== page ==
To ask Her Majesty's Government what was the basis for the Maritime and Coastguard Agency’s proposed changes to the safety rules for historic passenger vessels; and what assessment they have made of whether all the proposed changes are necessary to ensure an acceptable level of maritime safety.
26 June 2019
The technical standards applicable to the current domestic passenger fleet vary depending on the age of the vessel with new build ships being subject to updated standards. These newer standards are considered to provide a higher safety standard than that required for older ships. Concurrent with these developments, the standards for existing vessels have remained mostly unchanged.
The aim of the Maritime and Coastguard Agency’s (MCA’s) proposed changes to standards for older passenger ships is to bring their level of safety as far as possible up to that required for new build ships in order to lessen the safety gap in key areas and thus achieve an acceptable level of safety for the travelling public in the 21st century.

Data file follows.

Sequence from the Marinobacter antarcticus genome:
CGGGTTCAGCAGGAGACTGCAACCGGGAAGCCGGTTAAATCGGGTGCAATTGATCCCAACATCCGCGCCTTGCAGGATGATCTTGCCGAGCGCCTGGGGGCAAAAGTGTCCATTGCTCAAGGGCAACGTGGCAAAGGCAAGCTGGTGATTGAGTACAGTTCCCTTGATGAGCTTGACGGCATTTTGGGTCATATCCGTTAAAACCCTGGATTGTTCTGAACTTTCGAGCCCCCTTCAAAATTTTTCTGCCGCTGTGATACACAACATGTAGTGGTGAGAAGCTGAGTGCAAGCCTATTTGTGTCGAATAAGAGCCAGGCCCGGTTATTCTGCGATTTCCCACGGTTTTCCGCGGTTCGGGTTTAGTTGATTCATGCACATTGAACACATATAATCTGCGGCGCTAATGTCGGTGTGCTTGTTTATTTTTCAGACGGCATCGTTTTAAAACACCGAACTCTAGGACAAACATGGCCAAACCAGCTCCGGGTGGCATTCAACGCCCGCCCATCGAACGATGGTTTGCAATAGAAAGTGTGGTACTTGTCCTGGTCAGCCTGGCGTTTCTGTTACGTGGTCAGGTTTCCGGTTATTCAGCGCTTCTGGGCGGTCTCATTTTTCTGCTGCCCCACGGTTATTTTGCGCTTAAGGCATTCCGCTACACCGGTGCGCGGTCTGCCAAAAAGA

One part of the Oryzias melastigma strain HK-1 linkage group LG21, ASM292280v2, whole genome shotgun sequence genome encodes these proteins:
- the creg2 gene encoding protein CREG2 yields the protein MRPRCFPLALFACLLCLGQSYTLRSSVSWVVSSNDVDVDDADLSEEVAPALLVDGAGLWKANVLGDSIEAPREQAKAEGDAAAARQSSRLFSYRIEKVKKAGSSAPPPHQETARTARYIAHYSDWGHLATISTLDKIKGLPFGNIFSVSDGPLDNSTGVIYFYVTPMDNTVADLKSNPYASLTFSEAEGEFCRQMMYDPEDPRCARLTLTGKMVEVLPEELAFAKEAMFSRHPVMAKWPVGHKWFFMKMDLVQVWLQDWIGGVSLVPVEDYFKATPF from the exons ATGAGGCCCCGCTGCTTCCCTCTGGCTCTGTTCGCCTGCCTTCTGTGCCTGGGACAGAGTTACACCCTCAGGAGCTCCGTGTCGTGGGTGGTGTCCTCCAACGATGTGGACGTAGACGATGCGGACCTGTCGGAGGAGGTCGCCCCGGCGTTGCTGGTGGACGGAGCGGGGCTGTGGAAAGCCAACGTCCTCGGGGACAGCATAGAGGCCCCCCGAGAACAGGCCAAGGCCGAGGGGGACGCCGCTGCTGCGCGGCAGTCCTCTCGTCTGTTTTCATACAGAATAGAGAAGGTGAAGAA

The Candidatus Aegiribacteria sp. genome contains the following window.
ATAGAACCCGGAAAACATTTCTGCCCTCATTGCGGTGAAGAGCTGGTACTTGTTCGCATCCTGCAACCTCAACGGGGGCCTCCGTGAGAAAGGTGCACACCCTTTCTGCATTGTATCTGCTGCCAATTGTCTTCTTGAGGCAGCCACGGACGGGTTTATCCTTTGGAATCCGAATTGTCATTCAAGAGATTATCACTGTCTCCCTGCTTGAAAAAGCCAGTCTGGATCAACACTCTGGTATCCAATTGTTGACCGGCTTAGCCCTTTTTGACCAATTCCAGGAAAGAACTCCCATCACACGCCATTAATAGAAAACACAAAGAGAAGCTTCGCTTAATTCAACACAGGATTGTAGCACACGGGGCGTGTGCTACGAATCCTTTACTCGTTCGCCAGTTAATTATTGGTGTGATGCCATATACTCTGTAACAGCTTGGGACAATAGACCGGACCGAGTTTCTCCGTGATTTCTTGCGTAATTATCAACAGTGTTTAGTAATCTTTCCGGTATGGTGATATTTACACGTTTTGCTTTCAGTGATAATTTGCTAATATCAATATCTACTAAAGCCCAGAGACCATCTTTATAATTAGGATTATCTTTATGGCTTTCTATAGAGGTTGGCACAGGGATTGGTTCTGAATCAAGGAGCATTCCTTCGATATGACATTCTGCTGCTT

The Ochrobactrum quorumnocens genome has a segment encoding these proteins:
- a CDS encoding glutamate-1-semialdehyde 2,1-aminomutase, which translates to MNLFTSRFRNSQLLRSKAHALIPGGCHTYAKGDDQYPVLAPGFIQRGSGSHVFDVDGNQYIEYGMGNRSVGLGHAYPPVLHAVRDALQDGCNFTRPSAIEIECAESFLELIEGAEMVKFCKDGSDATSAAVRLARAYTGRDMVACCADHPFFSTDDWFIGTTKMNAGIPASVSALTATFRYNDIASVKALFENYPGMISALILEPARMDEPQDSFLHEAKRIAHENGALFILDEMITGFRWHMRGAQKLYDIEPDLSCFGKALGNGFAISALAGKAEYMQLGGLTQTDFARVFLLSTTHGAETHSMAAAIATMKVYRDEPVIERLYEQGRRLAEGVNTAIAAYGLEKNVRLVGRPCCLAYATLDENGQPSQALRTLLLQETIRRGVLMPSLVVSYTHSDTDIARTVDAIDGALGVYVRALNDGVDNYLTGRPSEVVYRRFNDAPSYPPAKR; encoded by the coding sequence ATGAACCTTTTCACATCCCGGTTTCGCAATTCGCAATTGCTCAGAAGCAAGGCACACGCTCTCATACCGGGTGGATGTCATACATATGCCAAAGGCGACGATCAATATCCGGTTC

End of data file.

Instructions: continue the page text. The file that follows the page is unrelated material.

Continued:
The proposed changes have been formed out of a review of standards. This review took place against a background of Lord Justice Clarke’s Thames Safety Inquiry into the accident involving the passenger ship MARCHIONESS and the dredger BOWBELLE on the tidal Thames, a Formal Safety Assessment carried out for the UK government into domestic passenger ship safety, and the UK Marine Accident Investigation Branch (MAIB) recommendations.
The proposed changes were the subject of a public consultation which ran from 6 November 2018 to 29 January 2019. Following feedback received in the consultation the MCA have reviewed the proposed changes and in some areas the changes have been modified to maintain proportionality whilst still achieving an acceptable level of safety for the travelling public. These modified proposals are the subject of a second public consultation which was launched on 29 May 2019 and runs until the 10 July.